SFF, Short stories

Inside the Body of Relatives

I have a new story out! “Inside the Body of Relatives” is in the November/December 2019 issue of Asimov’s Magazine. It’s the fourth story I’ve had in Asimov’s, and the first which is actually a short story. Everything else I’ve had published there has been a novelette, so it’s good to have sold them something different. It’s a short story because it’s only a little idea, and sometimes you just don’t need to pad out a good idea with extra words. That idea – and I don’t want to spoil it, exactly – is something that came to me one night when I was lying in bed, tucked up under the duvet and listening to rain on the roof. And it was such a simple idea, and it seemed so obvious…

It’s also a story that features that staple of the science fiction narrative: artificial intelligence. Specifically, an AI dwelling. There’s a reason this is a trope (often a horrifying trope) but I wanted something not-horrifying for this. It’s a quiet little story about aging and loneliness and evolutionary biology, so there seemed no reason to go all overwrought with it. Anyway, here’s a teaser of it:

There’s a reason I don’t have a lot of guests – or worse, a tenant, for all the rent would round out my super. I like my house quiet.

“Quiet as the toooomb,” says the house, in response. It gets sarcastic when it’s worried. “I don’t like to think about you getting depressed,” it says.

“I’m not depressed.”

“Loneliness can be a trigger for depression,” says the house. “You are lonely, and I am not a substitute…”


2 thoughts on “Inside the Body of Relatives”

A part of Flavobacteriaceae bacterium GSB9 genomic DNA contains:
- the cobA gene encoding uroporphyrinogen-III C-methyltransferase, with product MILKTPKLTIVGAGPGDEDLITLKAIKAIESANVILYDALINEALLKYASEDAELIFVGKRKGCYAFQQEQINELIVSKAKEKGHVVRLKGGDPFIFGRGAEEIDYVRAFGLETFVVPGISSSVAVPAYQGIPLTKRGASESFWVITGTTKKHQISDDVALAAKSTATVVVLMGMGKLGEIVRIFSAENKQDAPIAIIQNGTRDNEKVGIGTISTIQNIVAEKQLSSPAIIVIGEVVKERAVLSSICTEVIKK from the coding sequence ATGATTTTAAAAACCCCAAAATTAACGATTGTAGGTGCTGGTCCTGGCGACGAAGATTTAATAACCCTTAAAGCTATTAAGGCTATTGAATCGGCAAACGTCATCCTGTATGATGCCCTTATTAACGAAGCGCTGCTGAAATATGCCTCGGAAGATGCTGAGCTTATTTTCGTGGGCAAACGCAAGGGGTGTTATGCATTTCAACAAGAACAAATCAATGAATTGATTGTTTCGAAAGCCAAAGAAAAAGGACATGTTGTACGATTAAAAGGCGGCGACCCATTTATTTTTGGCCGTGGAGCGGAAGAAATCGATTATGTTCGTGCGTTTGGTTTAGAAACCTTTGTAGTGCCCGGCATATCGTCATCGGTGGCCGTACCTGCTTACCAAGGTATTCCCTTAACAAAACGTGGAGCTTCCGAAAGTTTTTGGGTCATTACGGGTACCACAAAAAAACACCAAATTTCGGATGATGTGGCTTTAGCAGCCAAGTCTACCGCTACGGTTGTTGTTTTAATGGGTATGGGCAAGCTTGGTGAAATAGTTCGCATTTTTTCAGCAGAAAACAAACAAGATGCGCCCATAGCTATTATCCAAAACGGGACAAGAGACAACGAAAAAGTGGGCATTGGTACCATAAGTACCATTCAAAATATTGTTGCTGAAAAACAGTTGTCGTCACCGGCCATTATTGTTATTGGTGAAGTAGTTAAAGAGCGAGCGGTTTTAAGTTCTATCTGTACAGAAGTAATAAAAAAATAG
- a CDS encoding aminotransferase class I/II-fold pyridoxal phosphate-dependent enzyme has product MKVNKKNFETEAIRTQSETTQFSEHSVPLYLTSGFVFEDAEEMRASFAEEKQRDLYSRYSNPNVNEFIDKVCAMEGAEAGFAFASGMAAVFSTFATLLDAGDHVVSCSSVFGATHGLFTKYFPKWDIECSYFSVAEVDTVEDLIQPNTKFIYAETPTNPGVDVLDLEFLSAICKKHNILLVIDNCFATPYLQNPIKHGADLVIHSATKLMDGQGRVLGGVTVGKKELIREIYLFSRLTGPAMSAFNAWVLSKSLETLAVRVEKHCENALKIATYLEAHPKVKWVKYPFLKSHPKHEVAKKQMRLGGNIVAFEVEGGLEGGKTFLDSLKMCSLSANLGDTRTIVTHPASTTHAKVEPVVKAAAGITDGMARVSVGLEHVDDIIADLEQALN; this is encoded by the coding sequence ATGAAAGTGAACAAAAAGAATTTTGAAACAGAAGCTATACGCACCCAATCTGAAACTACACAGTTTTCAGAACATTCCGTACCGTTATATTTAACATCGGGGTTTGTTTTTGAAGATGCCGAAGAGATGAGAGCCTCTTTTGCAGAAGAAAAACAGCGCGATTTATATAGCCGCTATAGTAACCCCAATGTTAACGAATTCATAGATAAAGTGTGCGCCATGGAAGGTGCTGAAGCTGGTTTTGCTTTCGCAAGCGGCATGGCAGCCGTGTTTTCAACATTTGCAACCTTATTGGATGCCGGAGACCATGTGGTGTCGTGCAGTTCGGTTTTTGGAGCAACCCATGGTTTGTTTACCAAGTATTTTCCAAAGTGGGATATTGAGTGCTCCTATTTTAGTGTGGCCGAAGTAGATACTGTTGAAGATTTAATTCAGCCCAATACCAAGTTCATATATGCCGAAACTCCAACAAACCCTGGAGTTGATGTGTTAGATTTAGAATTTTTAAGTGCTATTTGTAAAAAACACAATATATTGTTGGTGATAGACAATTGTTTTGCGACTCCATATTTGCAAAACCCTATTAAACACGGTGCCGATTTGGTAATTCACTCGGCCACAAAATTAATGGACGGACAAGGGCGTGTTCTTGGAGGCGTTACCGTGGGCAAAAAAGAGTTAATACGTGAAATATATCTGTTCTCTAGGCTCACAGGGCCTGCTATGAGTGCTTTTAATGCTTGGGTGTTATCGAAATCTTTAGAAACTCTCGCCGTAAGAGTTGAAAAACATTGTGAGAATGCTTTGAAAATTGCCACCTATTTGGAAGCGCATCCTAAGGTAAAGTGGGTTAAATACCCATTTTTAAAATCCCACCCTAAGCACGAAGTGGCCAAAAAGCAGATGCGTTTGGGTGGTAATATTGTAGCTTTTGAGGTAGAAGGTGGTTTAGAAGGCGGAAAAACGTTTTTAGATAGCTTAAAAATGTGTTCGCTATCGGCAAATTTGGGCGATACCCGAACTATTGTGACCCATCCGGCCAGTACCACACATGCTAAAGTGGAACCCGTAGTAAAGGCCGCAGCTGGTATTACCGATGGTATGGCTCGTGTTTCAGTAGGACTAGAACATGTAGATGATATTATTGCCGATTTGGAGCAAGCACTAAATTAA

1. Thank you for this story. (Inside the body of relatives) I am 61, live in an old house (built 1900) that requires a lot of DIY maintenance. Over my 35+ years living here I have grown to know every floorboard and corner of this creaky old place. I have 2 jokes with my family about living here :1) ” I know every floorboard personally, first and last name.” and 2) “You don’t buy and old Victorian, you marry one; you give it all your time and money and energy and it keeps you warm at night.”
    Your story is closest I have ever come to hearing my sentiments echoed back to me in another’s words.
    Thank you for that. It helps me to feel that I am a little less weird in this world.
    Debbie Esters
    debbieesters@yahoo.com ( no reply needed )

    1. I know you said a reply wasn’t needed, but I’d just like to thank you for commenting anyway! Old houses are almost alive, it seems sometimes, at least I like to think they are anyway, so I’m glad that came across to you.

Leave a Reply

Fill in your details below or click an icon to log in:

WordPress.com Logo

You are commenting using your WordPress.com account. Log Out /  Change )

Twitter picture

You are commenting using your Twitter account. Log Out /  Change )

Facebook photo

You are commenting using your Facebook account. Log Out /  Change )

Connecting to %s